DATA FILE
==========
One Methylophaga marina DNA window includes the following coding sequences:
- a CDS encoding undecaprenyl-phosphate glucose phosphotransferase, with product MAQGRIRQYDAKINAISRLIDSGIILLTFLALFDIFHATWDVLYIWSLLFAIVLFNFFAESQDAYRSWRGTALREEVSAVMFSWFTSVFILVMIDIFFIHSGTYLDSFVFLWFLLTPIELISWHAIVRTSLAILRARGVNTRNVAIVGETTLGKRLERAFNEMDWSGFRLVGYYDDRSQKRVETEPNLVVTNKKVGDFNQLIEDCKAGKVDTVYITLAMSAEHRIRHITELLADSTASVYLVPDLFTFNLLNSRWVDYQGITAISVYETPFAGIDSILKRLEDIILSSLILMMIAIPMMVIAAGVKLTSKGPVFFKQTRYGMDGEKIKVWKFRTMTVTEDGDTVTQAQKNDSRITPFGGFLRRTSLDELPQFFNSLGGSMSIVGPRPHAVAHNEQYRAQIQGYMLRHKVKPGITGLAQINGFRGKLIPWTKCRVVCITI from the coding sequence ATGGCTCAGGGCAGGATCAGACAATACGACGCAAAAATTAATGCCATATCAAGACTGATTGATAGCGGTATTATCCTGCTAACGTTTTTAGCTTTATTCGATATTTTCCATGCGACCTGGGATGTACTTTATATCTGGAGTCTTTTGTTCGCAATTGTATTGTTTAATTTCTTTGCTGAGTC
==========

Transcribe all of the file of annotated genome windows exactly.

One Methylophaga marina DNA window includes the following coding sequences:
- a CDS encoding undecaprenyl-phosphate glucose phosphotransferase, with product MAQGRIRQYDAKINAISRLIDSGIILLTFLALFDIFHATWDVLYIWSLLFAIVLFNFFAESQDAYRSWRGTALREEVSAVMFSWFTSVFILVMIDIFFIHSGTYLDSFVFLWFLLTPIELISWHAIVRTSLAILRARGVNTRNVAIVGETTLGKRLERAFNEMDWSGFRLVGYYDDRSQKRVETEPNLVVTNKKVGDFNQLIEDCKAGKVDTVYITLAMSAEHRIRHITELLADSTASVYLVPDLFTFNLLNSRWVDYQGITAISVYETPFAGIDSILKRLEDIILSSLILMMIAIPMMVIAAGVKLTSKGPVFFKQTRYGMDGEKIKVWKFRTMTVTEDGDTVTQAQKNDSRITPFGGFLRRTSLDELPQFFNSLGGSMSIVGPRPHAVAHNEQYRAQIQGYMLRHKVKPGITGLAQINGFRGKLIPWTKCRVVCITI from the coding sequence ATGGCTCAGGGCAGGATCAGACAATACGACGCAAAAATTAATGCCATATCAAGACTGATTGATAGCGGTATTATCCTGCTAACGTTTTTAGCTTTATTCGATATTTTCCATGCGACCTGGGATGTACTTTATATCTGGAGTCTTTTGTTCGCAATTGTATTGTTTAATTTCTTTGCTGAGTC